“The challenge with those whom we love is that they are the only ones who can get close enough to us to cause us heartbreak.” – Iyanla Vanzant
The practice of holding space that I explore in The Civil Graces Project involves having the courage to meet someone and find the middle path together. This process is hard work with anyone, but is most challenging with those closest to us through family, romantic partners, or friendships. There is a personal investment in these relationships. You are looking to affirm that the person on the other side is willing to meet you on common ground because they care about you. We all want to be listened to and have our feelings acknowledged. When this doesn’t happen, it hurts deeply. So many times, I have heard the phrase, “you can’t take it personally,” but when you are someone who cares, this can be really tough. There are times when I cannot find common ground with those closest to me, and it can feel like a failure. We try and try, but there is a closed heart or a closed door, and no matter what you do, they aren’t interested in dialogue. They have an answer and expect you to see it their way and conform to the family or tradition. When the person shrouds their resistance in “positive thinking” or elements of superiority, the feelings of shame you may feel can be overwhelming.
Let me share an example from my own life. I am part of a multi-generational family. Many of my older siblings still see me as a little kid, and especially because I am female, there is this undertone of “know your place.” While they aren’t even aware of it because it was so ingrained in everything we did from socialization mainly guided by religion, I see it. It gets under my every nerve, and often, I want to avoid communication with them altogether. Why even try when they don’t listen. Have you ever experienced something like this? It can happen with good friends or with a couple when someone continues to view you through a past lens. Despite trying to explore new ideas or offer your point-of-view, they keep you trapped in an old familiar image. Again, they do not see who you really are.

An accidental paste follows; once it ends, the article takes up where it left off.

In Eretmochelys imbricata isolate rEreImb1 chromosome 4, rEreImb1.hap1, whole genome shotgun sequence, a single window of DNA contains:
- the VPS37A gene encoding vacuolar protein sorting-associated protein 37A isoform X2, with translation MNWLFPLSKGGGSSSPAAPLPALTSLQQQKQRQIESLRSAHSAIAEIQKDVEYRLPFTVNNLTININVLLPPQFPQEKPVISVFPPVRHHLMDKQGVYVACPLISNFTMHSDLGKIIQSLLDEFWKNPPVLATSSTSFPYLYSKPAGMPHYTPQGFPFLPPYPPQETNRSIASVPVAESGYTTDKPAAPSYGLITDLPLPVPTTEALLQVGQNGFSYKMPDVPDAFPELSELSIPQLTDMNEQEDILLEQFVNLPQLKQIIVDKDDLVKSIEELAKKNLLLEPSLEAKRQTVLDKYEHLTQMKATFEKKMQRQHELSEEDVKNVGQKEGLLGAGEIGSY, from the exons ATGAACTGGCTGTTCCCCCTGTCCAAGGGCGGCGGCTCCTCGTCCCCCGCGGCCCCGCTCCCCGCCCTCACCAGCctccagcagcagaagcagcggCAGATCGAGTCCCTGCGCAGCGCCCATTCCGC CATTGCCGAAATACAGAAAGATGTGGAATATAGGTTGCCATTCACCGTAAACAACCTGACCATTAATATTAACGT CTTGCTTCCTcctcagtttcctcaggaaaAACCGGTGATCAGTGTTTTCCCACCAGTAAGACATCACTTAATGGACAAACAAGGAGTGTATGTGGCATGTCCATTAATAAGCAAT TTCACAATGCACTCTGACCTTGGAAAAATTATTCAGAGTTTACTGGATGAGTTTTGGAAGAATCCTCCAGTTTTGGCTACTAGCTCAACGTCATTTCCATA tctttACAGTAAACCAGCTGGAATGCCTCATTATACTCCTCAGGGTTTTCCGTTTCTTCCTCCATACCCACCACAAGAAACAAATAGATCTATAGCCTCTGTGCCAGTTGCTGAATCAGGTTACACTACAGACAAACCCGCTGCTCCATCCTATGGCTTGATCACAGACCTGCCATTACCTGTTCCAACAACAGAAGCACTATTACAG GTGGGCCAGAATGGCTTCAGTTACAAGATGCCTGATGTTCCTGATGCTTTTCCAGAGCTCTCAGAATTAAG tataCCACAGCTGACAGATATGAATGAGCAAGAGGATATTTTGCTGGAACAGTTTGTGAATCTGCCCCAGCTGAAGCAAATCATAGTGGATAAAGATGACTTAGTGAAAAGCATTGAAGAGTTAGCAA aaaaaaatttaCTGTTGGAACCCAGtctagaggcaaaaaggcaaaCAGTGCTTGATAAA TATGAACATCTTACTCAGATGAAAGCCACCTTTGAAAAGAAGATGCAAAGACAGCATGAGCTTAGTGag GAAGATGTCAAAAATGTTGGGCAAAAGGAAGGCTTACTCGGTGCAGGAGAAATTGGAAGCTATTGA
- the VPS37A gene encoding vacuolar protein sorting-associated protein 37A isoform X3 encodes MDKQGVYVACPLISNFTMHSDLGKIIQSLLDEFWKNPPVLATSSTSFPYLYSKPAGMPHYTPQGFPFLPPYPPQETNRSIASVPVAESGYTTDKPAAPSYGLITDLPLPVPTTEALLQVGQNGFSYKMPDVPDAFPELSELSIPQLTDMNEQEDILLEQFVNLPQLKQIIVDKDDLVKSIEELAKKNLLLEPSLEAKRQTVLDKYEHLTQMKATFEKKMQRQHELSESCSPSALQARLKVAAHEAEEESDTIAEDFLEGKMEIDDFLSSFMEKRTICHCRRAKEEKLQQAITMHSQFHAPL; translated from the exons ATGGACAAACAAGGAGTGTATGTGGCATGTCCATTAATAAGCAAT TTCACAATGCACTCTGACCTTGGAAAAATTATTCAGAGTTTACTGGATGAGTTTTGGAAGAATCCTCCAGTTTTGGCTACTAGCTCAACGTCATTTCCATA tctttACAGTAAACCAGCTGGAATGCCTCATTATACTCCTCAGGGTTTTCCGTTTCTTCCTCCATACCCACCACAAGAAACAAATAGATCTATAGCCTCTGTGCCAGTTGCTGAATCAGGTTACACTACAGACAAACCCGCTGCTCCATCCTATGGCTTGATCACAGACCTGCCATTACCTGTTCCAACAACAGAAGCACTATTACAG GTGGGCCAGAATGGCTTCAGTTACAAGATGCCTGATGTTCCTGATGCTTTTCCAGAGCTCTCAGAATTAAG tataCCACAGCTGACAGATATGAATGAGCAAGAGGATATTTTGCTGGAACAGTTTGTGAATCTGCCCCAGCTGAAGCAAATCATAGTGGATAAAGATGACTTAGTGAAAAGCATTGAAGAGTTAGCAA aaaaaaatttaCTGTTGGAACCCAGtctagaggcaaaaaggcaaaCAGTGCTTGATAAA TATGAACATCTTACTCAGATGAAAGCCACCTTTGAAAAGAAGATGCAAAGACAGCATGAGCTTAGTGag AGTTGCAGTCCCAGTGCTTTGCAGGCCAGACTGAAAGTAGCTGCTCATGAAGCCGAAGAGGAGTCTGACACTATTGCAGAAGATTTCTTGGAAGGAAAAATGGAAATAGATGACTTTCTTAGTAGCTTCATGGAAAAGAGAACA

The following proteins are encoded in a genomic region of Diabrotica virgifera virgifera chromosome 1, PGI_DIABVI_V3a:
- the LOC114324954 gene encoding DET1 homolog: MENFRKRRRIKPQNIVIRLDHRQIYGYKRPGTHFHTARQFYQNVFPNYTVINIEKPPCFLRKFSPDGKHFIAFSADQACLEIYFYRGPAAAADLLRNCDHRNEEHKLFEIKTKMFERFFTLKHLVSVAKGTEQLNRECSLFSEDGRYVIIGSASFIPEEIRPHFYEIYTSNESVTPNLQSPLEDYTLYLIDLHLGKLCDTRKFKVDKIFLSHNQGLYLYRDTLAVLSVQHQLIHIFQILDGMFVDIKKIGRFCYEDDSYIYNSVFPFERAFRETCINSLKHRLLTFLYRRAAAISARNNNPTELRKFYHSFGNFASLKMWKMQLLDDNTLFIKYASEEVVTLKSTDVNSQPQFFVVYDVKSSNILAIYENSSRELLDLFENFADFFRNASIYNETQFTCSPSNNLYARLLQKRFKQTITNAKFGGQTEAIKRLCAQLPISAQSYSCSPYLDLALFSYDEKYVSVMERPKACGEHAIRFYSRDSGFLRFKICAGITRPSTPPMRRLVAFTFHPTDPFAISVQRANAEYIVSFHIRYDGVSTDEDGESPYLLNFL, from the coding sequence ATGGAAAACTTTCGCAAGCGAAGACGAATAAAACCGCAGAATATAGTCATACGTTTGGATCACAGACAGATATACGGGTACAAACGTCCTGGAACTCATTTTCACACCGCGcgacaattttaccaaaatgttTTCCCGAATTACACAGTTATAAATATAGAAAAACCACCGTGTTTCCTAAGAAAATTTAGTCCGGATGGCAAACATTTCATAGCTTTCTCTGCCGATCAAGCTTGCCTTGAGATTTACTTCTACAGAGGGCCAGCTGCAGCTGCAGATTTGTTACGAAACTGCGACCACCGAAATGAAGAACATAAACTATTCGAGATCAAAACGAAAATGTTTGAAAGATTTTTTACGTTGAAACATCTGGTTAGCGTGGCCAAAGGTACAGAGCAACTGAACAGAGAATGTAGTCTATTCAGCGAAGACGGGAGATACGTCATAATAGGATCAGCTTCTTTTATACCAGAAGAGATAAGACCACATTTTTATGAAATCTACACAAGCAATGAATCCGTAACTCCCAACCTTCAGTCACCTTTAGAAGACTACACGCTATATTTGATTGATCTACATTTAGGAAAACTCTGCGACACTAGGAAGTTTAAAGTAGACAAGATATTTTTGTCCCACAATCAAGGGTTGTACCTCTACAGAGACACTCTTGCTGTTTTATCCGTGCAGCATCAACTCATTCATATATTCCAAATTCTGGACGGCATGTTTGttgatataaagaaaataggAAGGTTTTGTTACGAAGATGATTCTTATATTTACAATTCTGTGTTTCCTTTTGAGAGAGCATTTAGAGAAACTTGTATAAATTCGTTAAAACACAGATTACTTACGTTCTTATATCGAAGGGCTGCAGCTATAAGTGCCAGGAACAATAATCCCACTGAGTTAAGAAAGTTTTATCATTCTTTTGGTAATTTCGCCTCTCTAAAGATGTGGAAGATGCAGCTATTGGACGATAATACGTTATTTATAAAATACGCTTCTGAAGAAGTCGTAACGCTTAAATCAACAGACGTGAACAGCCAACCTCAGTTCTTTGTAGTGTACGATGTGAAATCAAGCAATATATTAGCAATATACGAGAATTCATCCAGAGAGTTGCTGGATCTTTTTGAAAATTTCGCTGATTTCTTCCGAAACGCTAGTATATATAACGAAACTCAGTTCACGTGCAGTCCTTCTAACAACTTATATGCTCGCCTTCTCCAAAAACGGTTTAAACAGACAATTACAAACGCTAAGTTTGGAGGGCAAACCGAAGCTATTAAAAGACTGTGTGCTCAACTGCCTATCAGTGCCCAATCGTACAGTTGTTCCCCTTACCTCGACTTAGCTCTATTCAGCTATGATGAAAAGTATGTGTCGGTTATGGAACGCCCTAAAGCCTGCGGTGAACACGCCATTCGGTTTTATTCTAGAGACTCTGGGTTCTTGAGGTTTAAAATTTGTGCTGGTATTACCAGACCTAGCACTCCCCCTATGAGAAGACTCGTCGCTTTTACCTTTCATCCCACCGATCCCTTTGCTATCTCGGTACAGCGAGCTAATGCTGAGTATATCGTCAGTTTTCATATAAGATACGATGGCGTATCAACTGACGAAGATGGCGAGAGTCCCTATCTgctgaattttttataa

So how does one move forward in these situations using the civil graces? Sometimes you have to take a step back and give yourself the time and space to understand the issues. Is there a pattern of behavior that might be a larger issue to address? If that pattern is one of suppression or abuse, often the best thing you can do is love yourself enough to know it is time to move on. There are going to be relationships in your life that can’t be resolved because you cannot do the work alone. You cannot be the only one compromising. There is a word for that…doormat. Don’t confuse trying to find common ground by giving in on your essence. Respect is one of several civil graces that you must afford to yourself before giving to others. Sometimes relationships become too painful, and it is time to let go.
However, in the chance that the other person is willing to be vulnerable and open, you can find a more profound understanding with them. That is the gift of releasing our greatest fears and having the courage to speak our truth. But again, you cannot do it alone. That is why miracles happen “where two are more are gathered in love.” I have struggled with this so much in recent years, as politics has become more divisive. You may sense this as well as we are bombarded by one crisis after the next. That is by design because when you feel overwhelmed, it is likely you will disengage. We are frustrated when those we love seem to cling to ideologies rather than those things that bring us together. Again, assess the situation and see if there is space for dialogue. When we tenderly speak to one another rather than use stern commands, there can be an opening where we can shift the conversation. We can move to the heart of the matter–which often is fear, unconsciousness, or woundedness. Judging someone for having these feelings is just another way to encourage the heart to close.
I can humbly share that while I can do this work with individuals one on one, I have a real challenge with those closest to me. That requires me to do more heart-work and soul searching to understand what is holding me back and where my pain exists. It can take a lot of time to be able to reach another. It requires patience for yourself and them. The one thing you cannot do is to think this is all on you. We only get to control our thoughts and feelings, and how someone else responds is on them. It is okay to express your anger and frustration; just don’t stay there. Too often, we feel we have to keep it together, but the beauty of our feelings is that they are a spectrum to help us sort out what is inside us. It is a way to better understand our inner life, so we are more effective in the outer world.
Human relations can be complicated, but they also can be most rewarding when we reach that breakthrough to the common ground. It is how we continue generation after generation to weave our history. No one gets it perfect every time, but the goal is to keep trying. Listening to your intuition as a guide can be a marvelous tool. We are social beings, and we need each other. Surround yourself with people who have multiple perspectives and continue to find ways to grow together by expanding our awareness of each other. It creates a world of incredible possibilities, heals your spirit, and connects you to what is most important. Love.